It has been suggested to some that the value-form is a consequence of a specific commodity (“money”) being the go-between all the rest of the commodities. In other words, a strict bilateral exchange ought to side-step the fetish of the value-form But as Marx wrote to Engels in 1867, the “whole secret of the money form” was to be found in the “the simplest form of a commodity, in which its value is not yet expressed in its relation to all other commodities but only as something differentiated from its own natural form[.]” The relative and equivalent forms are opposed but refer to the same content. The seemingly indirect exchange – or even what some refer to today as the “non-neutrality” of money- is a product of the self-contradiction.

Thus, contained in the simple identity of price under capitalist production is the disintegration of the very same content it is supposed to express. The Left, today, falls to either side of the contradiction through either blinkered acceptance or crass dismissal. On the one hand, when the Left raises the specters of the falling rate of profit or the end of dollar dominance, it uncritically adopts these very categories in order to gleefully “read the tea leaves” of the end of the ruling class. On the other hand, money is denounced as the “root of all evil” and financialization denounced as a malicious swindle. That these are not merely economic categories but “forms of existence and conditions of existence” – of a society in crisis – means that any project of emancipation worth its name would have to consider how these categories manifest themselves in practice and could be met with revolutionary criticism.

To help clarify this self-undermining dynamic, we will discuss the phrase, “capitalist mode of production,” in the next installment.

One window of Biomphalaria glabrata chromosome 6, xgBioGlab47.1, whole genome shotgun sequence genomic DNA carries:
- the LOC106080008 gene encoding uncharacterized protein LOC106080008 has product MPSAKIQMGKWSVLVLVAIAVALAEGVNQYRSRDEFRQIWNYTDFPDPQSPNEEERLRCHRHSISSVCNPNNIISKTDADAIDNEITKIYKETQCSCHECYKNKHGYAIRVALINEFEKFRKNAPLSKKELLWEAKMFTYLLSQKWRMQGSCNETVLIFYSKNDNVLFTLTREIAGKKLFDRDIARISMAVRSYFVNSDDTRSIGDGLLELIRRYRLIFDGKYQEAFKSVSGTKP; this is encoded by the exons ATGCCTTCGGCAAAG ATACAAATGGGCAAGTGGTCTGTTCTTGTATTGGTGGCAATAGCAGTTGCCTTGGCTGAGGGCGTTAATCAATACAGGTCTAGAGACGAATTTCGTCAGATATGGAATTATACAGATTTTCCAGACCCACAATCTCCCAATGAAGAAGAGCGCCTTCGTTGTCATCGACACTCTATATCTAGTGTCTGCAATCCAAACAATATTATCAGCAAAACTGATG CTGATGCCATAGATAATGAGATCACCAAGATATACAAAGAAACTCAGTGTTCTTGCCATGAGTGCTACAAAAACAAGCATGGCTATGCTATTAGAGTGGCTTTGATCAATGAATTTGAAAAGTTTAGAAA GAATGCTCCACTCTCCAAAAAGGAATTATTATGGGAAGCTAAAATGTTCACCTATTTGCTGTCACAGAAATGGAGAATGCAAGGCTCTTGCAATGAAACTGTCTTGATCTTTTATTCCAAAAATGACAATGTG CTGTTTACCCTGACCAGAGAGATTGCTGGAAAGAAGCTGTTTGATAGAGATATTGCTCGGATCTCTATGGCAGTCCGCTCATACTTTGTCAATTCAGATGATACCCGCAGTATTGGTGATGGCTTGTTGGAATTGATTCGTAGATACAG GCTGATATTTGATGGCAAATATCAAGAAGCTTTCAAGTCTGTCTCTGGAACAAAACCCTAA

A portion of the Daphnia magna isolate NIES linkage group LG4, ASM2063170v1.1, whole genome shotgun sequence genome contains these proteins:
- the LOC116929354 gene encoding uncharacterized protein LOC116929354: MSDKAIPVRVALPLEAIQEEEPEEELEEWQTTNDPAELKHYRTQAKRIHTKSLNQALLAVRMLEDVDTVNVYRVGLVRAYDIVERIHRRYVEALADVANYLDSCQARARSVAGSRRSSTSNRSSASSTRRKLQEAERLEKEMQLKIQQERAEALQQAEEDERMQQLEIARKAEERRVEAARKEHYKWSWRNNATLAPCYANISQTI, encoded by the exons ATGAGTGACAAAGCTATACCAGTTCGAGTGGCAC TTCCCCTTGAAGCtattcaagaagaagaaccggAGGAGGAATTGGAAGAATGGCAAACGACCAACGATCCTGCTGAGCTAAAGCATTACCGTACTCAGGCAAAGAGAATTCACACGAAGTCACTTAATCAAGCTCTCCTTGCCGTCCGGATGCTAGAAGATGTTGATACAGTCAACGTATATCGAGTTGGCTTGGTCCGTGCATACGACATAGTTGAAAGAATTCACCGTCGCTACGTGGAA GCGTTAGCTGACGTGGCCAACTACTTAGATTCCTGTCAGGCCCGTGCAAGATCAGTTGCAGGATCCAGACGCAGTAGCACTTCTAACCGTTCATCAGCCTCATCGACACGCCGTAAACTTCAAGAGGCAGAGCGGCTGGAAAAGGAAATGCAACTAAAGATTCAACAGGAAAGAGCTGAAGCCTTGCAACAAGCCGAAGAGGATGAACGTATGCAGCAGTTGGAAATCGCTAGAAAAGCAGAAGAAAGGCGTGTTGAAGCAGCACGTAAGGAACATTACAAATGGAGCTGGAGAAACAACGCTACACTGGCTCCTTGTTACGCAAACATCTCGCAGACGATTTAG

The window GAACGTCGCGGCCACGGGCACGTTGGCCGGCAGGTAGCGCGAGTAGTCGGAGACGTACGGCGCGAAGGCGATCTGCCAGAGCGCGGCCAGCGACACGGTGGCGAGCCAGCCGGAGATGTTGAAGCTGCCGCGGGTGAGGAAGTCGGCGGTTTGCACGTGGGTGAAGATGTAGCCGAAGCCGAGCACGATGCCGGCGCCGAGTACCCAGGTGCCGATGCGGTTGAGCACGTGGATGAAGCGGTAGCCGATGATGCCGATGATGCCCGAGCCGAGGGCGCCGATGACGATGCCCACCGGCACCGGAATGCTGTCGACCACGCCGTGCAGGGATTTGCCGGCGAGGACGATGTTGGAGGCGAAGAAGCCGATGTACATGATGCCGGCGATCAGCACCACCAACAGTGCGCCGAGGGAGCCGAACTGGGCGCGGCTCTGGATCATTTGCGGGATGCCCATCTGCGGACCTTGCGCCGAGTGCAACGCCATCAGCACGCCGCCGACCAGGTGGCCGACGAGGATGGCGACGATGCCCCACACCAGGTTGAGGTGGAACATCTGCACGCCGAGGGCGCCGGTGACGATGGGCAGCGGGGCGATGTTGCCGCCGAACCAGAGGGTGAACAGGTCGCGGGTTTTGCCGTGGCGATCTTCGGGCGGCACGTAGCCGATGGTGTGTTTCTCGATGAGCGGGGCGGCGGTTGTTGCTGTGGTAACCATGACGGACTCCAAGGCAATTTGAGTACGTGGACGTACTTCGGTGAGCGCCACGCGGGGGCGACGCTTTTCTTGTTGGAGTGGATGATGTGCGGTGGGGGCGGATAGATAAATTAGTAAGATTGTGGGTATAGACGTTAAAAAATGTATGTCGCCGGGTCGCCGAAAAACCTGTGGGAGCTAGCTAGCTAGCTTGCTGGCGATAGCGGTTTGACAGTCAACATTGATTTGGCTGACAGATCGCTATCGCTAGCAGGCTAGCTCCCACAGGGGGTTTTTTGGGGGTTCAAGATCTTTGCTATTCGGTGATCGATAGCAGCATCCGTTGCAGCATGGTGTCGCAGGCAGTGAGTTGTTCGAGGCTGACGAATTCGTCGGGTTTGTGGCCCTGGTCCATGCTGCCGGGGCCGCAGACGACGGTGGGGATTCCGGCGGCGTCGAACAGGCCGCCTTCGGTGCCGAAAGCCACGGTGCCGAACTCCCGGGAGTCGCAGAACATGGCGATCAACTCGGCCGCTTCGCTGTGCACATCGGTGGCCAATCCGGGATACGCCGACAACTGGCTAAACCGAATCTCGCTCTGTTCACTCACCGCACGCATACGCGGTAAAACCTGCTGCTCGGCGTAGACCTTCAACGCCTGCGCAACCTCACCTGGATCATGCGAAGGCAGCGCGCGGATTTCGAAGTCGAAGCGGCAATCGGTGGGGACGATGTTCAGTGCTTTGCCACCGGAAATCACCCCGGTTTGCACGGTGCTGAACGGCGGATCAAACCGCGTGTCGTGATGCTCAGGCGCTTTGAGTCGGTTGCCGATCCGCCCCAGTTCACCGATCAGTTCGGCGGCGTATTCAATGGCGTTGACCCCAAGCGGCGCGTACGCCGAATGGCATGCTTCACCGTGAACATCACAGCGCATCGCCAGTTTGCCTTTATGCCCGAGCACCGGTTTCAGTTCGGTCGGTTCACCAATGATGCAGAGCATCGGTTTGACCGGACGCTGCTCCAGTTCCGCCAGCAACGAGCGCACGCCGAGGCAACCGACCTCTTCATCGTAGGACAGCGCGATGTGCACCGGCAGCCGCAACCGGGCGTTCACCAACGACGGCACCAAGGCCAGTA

[i] For example, see David Graeber, 2011, Debt: The First 5,000 Years, Melville House; Reprint edition (November 27, 2012). [ii] See John Locke, 1690, “CHAP. V. Of Property,” Second Treatise on Government, paragraphs 46-48. [iii] This is why Hegel praises Kant, despite the limitations of his exposition, for “[rating the] dialectic higher” than the received wisdom of it as a method for a thinker correcting their personal deficiency. Kant showed “the objectivity of the illusion and the necessity of the contradiction which belongs to the nature of thought determinations” (Science of Logic, § 68). In other words, the self-correction (“dialectic”) is not just the thinker approximating reality but it is the development of reality itself. [iv] “As the first criticism of any science is necessarily influenced by the premises of the science it is fighting against, so Proudhon's treatise Qu'est-ce que la propriété? is the criticism of political economy from the standpoint of political economy. — We need not go more deeply into the juridical part of the book, which criticizes law from the standpoint of law, for our main interest is the criticism of political economy. — Proudhon's treatise will therefore be scientifically superseded by a criticism of political economy, including Proudhon's conception of political economy. This work became possible only owing to the work of Proudhon himself, just as Proudhon's criticism has as its premise the criticism of the mercantile system by the Physiocrats, Adam Smith's criticism of the Physiocrats, Ricardo's criticism of Adam Smith, and the works of Fourier and Saint-Simon. All treatises on political economy take private property for granted. This basic premise is for them an incontestable fact to which they devote no further investigation, indeed a fact which is spoken about only "accidentellement'', as Say naively admits. But Proudhon makes a critical investigation — the first resolute, ruthless, and at the same time scientific investigation — of the basis of political economy, private property. This is the great scientific advance he made, an advance which revolutionizes political economy and for the first time makes a real science of political economy possible. Proudhon's treatise Qu'est-ce que la propriété? is as important for modern political economy as Sieyês' work Qu'est-ce que le tiers état? for modern politics.” Karl Marx and Friedrich Engels, Chapter IV: “‘Critical Criticism’ As the Tranquillity of Knowledge, Or ‘Critical Criticism’ As Herr Edgar,” in The Holy Family (1845). [v]The transcendence of self-estrangement follows the same course as self-estrangement.” [vii] What appears is a “jelly” of value but the sum of jellies is not equivalent to the jelly substance itself.